Remote Ischemic Postconditioning in Humans
This trial is active, not recruiting.
|Condition||myocardial reperfusion injury|
|Treatments||remote ischemic postconditioning, control group|
|Sponsor||Hospital Universitario Virgen de la Victoria|
|Start date||February 2009|
|End date||May 2011|
|Trial size||320 participants|
|Trial identifier||NCT01113008, PI-0327/2008|
The aim of this study is to evaluate the phenomenon of remote ischemic post-conditioning in humans. The minor myocardial damage associated with percutaneous revascularization procedures may be attenuated by producing controlled ischemia in the arms immediately after carrying out these procedures (remote ischemic post-conditioning). The justification and design of this clinical trial has been reported: Cardiology. 2011;119(3):164-9.
|Endpoint classification||efficacy study|
|Intervention model||parallel assignment|
|Masking||single blind (investigator)|
Maximum increase of troponin at 24 hours
time frame: 24 hours
Readmission due to acute coronary syndrome
time frame: 12 month
Readmission due to heart failure
time frame: 12 month
time frame: 12 month
Male or female participants at least 18 years old.
- Patients undergoing PCI due to stable angina
- Patients undergoing PCI due to unstable angina
- Patients undergoing PCI due NON Q acute myocardial infarction with normal troponin at inclusion moment (less than 1 ng/ml)
- Acute myocardial infarction during the previous two weeks
- Chronic renal failure with baseline creatinine above 3 mg/dL
- Collateral circulation of the revascularized artery (Rantrop >0) 5. Prior treatment with glibenclamide. 6. Inability to receive follow-up, blood test or lack of informed consent.
|Official title||Remote Ischemic Postconditioning. Can it Prevent Myocardial Injury During Percutaneous Coronary Intervention?|
|Principal investigator||Manuel F Jiménez-Navarro, Doctor|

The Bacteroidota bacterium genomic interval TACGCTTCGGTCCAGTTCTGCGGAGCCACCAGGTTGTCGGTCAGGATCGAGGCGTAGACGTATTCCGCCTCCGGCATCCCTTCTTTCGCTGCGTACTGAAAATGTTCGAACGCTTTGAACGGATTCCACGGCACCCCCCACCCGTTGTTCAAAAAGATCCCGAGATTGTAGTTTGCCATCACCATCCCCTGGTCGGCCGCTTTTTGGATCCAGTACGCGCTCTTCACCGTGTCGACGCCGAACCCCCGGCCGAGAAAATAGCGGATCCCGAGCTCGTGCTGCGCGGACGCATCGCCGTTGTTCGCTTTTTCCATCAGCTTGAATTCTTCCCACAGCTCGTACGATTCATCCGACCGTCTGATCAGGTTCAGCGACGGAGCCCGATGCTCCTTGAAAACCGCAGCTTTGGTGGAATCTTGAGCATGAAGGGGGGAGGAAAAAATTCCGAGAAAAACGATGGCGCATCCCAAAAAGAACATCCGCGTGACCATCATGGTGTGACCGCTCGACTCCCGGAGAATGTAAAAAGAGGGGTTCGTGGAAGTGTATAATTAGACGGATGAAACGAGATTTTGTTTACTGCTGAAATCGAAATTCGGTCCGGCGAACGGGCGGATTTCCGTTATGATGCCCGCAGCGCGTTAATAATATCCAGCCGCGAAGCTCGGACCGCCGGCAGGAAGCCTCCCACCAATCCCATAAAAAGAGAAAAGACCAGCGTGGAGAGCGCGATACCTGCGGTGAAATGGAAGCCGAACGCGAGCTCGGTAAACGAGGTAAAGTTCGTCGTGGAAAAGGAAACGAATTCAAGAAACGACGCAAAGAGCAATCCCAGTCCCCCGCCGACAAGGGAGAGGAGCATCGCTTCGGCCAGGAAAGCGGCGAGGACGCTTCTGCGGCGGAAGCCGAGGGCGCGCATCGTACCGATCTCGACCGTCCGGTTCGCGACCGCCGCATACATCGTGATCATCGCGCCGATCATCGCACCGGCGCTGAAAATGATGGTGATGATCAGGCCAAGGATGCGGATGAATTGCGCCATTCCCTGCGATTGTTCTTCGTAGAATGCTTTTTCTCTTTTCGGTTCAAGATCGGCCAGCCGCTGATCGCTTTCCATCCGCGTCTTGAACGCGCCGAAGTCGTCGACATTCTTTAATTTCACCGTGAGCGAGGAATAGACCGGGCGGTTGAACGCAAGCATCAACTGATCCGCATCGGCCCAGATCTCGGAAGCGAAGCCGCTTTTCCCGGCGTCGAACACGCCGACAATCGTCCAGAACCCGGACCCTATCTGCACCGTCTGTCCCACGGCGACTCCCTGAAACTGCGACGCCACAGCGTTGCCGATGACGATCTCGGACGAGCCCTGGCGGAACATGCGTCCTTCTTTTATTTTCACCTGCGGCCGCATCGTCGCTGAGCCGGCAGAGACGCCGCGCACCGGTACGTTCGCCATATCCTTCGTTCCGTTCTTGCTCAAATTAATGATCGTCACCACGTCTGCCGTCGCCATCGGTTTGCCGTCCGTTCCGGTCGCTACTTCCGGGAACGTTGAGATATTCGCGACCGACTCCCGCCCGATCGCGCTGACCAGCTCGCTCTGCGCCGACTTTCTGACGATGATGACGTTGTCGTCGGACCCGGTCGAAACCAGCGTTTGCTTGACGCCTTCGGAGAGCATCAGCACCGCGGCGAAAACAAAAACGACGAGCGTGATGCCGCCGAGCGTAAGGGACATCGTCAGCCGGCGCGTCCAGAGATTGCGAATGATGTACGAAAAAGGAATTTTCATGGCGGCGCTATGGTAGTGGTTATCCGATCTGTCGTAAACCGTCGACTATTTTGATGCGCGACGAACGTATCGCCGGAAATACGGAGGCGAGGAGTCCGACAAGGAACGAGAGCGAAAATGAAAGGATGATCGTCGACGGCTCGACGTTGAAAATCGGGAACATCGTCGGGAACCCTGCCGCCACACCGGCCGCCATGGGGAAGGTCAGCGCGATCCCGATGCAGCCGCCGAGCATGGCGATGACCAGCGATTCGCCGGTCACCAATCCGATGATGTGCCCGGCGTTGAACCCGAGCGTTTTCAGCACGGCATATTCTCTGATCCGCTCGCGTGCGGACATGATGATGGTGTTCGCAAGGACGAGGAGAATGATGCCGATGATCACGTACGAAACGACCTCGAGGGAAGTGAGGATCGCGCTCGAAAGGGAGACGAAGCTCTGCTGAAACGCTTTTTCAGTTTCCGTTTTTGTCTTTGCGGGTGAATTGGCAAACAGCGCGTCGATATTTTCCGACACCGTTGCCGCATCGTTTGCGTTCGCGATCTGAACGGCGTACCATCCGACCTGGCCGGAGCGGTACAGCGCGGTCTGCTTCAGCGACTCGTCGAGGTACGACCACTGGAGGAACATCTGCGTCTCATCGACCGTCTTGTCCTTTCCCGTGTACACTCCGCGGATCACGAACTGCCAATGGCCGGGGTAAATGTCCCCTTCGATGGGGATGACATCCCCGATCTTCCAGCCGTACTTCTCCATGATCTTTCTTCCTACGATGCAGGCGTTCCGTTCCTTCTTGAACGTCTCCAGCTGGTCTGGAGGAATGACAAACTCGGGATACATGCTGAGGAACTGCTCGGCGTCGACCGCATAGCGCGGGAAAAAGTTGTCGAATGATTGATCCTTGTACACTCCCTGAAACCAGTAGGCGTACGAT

|Description||Percutaneous coronary intervention (PCI) has taken on an important role in the treatment of ischemic heart disease in recent years. However, the beneficial effects of revascularization are partly shadowed by post-reperfusion injury, which accounts for up to half the size of the reperfused myocardial infarct. Several drugs and procedures exist that might protect against this phenomenon. One of the most controversial of these strategies, which has shown promising results in experimental animal models, is remote ischemic post-conditioning. This involves inducing ischemia at a site remote from the heart after an ischemic coronary lesion to reduce the resulting myocardial infarct size. The myocardial damage produced by ischemia-reperfusion associated with PCI is a known short- and long-term prognostic factor, and is associated with a greater risk of death, myocardial infarction and revascularization during the follow-up. Our aim is to assess the phenomenon of remote ischemic post-conditioning in patients undergoing PCI, in whom the acute insult on the myocardium is determined by the angioplasty itself. Additionally, we aim to evaluate this phenomenon in a subgroup of diabetic patients, among whom the effectiveness of protective measures against post-reperfusion damage is more questioned. We have designed a randomized, single-blinded interventional study involving 320 patients (40% diabetics) who are to undergo elective PCI. At the end of the angioplasty procedure, the patients assigned to remote ischemic post-conditioning will undergo three 5-minute cycles of ischemia using a blood-pressure cuff at 200 mmHg, placed on the non-dominant arm, interrupted twice for 5 minutes with the cuff deflated. In the control group the procedure will be limited to placing a deflated blood-pressure cuff (pressure: 0 mmHg) for 25 minutes. The infarct size will be analyzed from an enzyme curve of troponin I and CK-MB values 0, 8, 16 and 24 hours after the procedure (primary endpoint). Measurements will also be taken of pH and lactate in the baseline sample (0 hours) and at 8 hours, and ultrasensitive C-reactive protein at 0 and 24 hours as a contrasted marker of inflammation in ischemic heart disease. The follow-up, planned for one year, will seek to determine clinically interesting variables (secondary endpoint), such as readmission due to acute coronary syndrome, heart failure or major arrhythmic events and overall and cardiovascular mortality.|
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